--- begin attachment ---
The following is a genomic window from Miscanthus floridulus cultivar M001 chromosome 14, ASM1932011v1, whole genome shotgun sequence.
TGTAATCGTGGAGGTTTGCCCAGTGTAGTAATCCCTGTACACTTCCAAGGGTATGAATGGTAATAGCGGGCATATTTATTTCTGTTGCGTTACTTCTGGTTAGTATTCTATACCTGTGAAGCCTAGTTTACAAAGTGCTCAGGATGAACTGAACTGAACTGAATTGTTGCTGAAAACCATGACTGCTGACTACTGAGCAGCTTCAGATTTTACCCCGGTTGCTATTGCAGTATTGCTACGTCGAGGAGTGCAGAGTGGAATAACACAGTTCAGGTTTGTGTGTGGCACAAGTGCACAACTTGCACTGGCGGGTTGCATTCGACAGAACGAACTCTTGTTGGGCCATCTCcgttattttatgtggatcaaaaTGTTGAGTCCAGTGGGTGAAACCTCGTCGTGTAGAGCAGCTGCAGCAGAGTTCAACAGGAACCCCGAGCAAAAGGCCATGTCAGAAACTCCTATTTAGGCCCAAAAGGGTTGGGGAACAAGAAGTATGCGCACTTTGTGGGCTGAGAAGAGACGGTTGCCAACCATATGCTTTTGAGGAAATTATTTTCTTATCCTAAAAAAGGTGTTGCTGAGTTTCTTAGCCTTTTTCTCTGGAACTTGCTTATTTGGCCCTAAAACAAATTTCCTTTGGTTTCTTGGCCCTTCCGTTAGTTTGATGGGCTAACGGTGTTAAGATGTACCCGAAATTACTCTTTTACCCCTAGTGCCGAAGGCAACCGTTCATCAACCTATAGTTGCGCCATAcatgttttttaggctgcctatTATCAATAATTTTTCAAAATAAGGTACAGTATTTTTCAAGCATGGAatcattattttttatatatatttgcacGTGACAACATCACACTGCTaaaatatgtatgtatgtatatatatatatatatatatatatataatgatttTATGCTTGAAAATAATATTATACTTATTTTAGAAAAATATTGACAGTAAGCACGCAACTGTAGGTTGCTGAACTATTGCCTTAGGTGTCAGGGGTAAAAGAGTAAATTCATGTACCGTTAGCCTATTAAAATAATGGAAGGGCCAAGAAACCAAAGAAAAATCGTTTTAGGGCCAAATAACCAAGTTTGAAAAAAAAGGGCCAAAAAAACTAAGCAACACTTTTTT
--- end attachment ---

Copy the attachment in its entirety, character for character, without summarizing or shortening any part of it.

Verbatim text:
The following is a genomic window from Miscanthus floridulus cultivar M001 chromosome 14, ASM1932011v1, whole genome shotgun sequence.
TGTAATCGTGGAGGTTTGCCCAGTGTAGTAATCCCTGTACACTTCCAAGGGTATGAATGGTAATAGCGGGCATATTTATTTCTGTTGCGTTACTTCTGGTTAGTATTCTATACCTGTGAAGCCTAGTTTACAAAGTGCTCAGGATGAACTGAACTGAACTGAATTGTTGCTGAAAACCATGACTGCTGACTACTGAGCAGCTTCAGATTTTACCCCGGTTGCTATTGCAGTATTGCTACGTCGAGGAGTGCAGAGTGGAATAACACAGTTCAGGTTTGTGTGTGGCACAAGTGCACAACTTGCACTGGCGGGTTGCATTCGACAGAACGAACTCTTGTTGGGCCATCTCcgttattttatgtggatcaaaaTGTTGAGTCCAGTGGGTGAAACCTCGTCGTGTAGAGCAGCTGCAGCAGAGTTCAACAGGAACCCCGAGCAAAAGGCCATGTCAGAAACTCCTATTTAGGCCCAAAAGGGTTGGGGAACAAGAAGTATGCGCACTTTGTGGGCTGAGAAGAGACGGTTGCCAACCATATGCTTTTGAGGAAATTATTTTCTTATCCTAAAAAAGGTGTTGCTGAGTTTCTTAGCCTTTTTCTCTGGAACTTGCTTATTTGGCCCTAAAACAAATTTCCTTTGGTTTCTTGGCCCTTCCGTTAGTTTGATGGGCTAACGGTGTTAAGATGTACCCGAAATTACTCTTTTACCCCTAGTGCCGAAGGCAACCGTTCATCAACCTATAGTTGCGCCATAcatgttttttaggctgcctatTATCAATAATTTTTCAAAATAAGGTACAGTATTTTTCAAGCATGGAatcattattttttatatatatttgcacGTGACAACATCACACTGCTaaaatatgtatgtatgtatatatatatatatatatatatatataatgatttTATGCTTGAAAATAATATTATACTTATTTTAGAAAAATATTGACAGTAAGCACGCAACTGTAGGTTGCTGAACTATTGCCTTAGGTGTCAGGGGTAAAAGAGTAAATTCATGTACCGTTAGCCTATTAAAATAATGGAAGGGCCAAGAAACCAAAGAAAAATCGTTTTAGGGCCAAATAACCAAGTTTGAAAAAAAAGGGCCAAAAAAACTAAGCAACACTTTTTT